It has to do with “valid copyright removal notices” that the search engine gets from copyright owners. The owner will allege that a given site is infringing on their rights.
How many does Google get?
How about 4.3 million…in one month?
I wonder how much money it costs Google to deal with those…
Is this going to have a significant impact on piracy?
It depends on why the person is pirating. If it matters to them how many people download the book (because, perhaps, they are advertising supported…or they charge for the books), maybe. If they do it for philosophical reasons, it won’t matter. Some pirates do it to “free the information”, and others do it to get back at “big publishing”. Those will be unaffected.
By the way, there has been a lot of talk recently about these “take down” notices being used inappropriately to shut down a legitimate book lending site:
What is alleged to have happened was that authors/publishers sent take down notices to LendInk. The site was a lending coordination site…there are others. They coordinate lending between e-book users…lending which the publisher has already approved. Some books are “lending enabled”…the publisher agrees with Amazon or Barnes & Noble that the book can be loaned once for fourteen days.
So, a site which coordinates the lending between the e-book users is not distributing the book without authorization.
However, that may not be immediately obvious to a publisher when its book shows up “for free” on a site…perhaps in a Google search.
If you read that article, you’ll see that this story has an interesting narrative…again, I don’t know how much of it is actually accurate.
I spy with my Kindle Fire…
Okay, most of the apps I get are free (hey, I almost always get the Free App of the Day). However, I did pay ninety-nine cents for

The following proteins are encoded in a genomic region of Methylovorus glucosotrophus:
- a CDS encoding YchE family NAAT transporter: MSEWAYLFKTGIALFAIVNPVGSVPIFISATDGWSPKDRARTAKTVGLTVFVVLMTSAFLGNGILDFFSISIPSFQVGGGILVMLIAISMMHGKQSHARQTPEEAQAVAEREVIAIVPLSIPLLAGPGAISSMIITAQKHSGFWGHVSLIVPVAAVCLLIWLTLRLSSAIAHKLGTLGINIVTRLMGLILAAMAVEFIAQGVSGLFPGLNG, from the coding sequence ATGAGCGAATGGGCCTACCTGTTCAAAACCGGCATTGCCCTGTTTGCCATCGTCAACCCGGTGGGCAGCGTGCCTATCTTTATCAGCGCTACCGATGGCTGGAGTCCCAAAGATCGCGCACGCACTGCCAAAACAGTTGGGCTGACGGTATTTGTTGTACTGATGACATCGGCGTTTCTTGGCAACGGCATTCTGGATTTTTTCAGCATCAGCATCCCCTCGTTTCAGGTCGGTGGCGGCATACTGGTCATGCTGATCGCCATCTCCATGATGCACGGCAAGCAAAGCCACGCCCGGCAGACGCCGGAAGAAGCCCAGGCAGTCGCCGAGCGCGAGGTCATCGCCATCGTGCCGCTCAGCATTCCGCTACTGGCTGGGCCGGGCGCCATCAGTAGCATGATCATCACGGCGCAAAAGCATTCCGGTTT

Be careful of this one, because it could be an incredible time gobbler.
It’s really quite simple: it’s live feeds from webcams around the world.
Looks to me like there are well over 1,500 of them. You can search by:
- Category (Animals, Beach, Sports, and so on)
as well as entering your own keywords.
You can also very often control the cameras! You might have to wait your turn on that, though. They do tell you how long you have to wait…I’ve had it be as short as twenty seconds. Then, it’s a gestural interface (pinch and spread to zoom, swipe to move), although not all cameras will have it or have zoom, of course. When you search you can limit it to PTZ (Pan-Tilt-Zoom) cameras, if you want.
One of the first things I tried was the Toledo Zoo Hippo Cam…and yes, a hippo swam right by very quickly!
It’s going to vary by time of day what works well…it’s late in the evening here, so I have on the a zoo in Mutsu, Japan (I do like looking at animals).
You can also look at things by random choice, top rated, most recent, and favorites.
One other cool feature: you can take a screen shot. I tested that, and it showed up easily in my Fire’s Gallery.
Plugged in, at home, on wi-fi, I think I’ll be using this. I’d write more about it, but I’m watching some sharks in Sweden.
This post by Bufo Calvin originally appeared in the I Love My Kindle blog.